What are the chief requisites for a standard system of classifying and grading beef, and what should be the basis of such a system?
First of all, the system should be logical and workable. It should fit the needs of the trade. Arbitrary action is sometimes necessary to uproot certain evils and inconsistencies which creep into every industry, but no system of grading could hope to succeed which ran counter to the fundamentals of trade practice. For example, there would be no point to calling a certain carcass of meat No. A 1 unless, under a fair interpretation of the term, that kind of a carcass be superior to all others handled by the trade.
Second, it should be specific. Whenever a carcass of meat is placed in a given class and grade it should be placed there for some definite reason which can be explained and demonstrated to anyone interested. Individual fancy or personal prejudice can have no place in a standard system of grading.
Third, it should have permanence. No system of grading which is unduly influenced by geography, temporary supply, demand, or other trade conditions, or by time, can ever become standard. The main weakness of most of the systems of grading used heretofore lay in their flexibility and instability. Location of the market, season of the year, temporary fluctuations, either in available supplies or trade preference, brought decided changes in the determination of grades. A carcass of beef which graded Good on one market was called Medium on another, and possibly Choice on a third. Furthermore, on the same market, at certain seasons of the year, when supplies of grass-fed beef were plentiful, the whole scale of grades was perceptibly lowered and carcasses were graded Good which would have been called Medium at another season when the bulk of the beef offered was derived from grain-fed animals.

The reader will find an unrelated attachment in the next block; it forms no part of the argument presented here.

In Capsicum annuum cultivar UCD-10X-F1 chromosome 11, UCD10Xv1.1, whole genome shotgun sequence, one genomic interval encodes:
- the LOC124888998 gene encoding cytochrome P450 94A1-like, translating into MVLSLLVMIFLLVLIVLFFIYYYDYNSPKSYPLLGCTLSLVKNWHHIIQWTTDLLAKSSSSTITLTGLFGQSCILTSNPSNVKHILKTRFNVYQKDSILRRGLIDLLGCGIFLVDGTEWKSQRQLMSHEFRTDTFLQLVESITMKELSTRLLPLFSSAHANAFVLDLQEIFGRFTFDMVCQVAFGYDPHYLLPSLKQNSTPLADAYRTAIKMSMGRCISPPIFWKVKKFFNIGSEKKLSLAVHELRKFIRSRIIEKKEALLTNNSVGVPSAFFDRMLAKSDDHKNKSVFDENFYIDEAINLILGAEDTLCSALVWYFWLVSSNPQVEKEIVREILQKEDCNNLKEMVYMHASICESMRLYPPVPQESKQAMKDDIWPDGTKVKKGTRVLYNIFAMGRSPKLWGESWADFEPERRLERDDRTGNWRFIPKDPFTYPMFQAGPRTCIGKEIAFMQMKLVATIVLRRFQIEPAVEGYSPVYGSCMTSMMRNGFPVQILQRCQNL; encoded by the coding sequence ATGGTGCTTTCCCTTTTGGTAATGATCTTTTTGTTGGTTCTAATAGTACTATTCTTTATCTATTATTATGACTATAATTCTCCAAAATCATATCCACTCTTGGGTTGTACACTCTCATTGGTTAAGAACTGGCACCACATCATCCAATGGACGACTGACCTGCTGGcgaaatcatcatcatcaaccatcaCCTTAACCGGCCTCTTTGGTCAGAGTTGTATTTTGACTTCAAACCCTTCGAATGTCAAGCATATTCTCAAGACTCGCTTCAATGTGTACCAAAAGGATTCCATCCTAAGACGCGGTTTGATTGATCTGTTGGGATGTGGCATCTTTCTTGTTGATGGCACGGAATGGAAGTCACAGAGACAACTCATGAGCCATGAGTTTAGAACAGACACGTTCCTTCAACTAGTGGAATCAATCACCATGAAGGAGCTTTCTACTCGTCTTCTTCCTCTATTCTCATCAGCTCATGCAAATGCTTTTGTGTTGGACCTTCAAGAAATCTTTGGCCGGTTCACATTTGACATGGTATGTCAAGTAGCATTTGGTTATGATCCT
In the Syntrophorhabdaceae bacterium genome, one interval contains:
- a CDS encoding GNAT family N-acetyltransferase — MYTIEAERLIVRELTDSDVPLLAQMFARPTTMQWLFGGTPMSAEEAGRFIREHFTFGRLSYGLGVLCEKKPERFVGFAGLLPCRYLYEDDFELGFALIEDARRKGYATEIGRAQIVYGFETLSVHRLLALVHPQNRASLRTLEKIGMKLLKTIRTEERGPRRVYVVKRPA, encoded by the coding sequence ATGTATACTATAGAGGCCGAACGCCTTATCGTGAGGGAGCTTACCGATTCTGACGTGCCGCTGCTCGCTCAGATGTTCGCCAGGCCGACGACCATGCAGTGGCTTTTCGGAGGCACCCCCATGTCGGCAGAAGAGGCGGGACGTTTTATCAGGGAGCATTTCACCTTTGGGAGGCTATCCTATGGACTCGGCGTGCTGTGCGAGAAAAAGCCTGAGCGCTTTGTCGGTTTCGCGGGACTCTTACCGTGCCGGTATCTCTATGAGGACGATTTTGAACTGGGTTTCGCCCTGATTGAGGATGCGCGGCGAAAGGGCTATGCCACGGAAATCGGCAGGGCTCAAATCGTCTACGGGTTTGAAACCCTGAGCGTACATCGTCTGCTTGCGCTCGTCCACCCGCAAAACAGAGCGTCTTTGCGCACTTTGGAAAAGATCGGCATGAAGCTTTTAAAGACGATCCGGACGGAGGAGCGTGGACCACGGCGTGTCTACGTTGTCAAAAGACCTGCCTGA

Obviously, if the system is subject to such variations, one market has as much right as another to change it, and, carrying the logic of the situation a step further, every member of the trade is privileged to alter the scheme of grading to suit his own fancy or convenience of the moment. Such a situation, of course, defeats the whole purpose of standardization and leads to confusion and chaos in marketing.
Apparently, then, the only way to render a system of classifying and grading independent of such rapidly changing conditions is to base it on certain fundamental characteristics inherent in the comodity, defining these characteristics as clearly as possible, and setting limits for them as definite as circumstances will permit.
Virtually all systems of classifying beef are compartively simple. Classification usually is based on certain broad, general principles, which are easily defined and readily applied. The system of classifying used in this bulletin, based wholly on the sex condition of the animal which produced the beef, presents no difficulties of definition and few of application. Grading within the classes, however, is a different matter.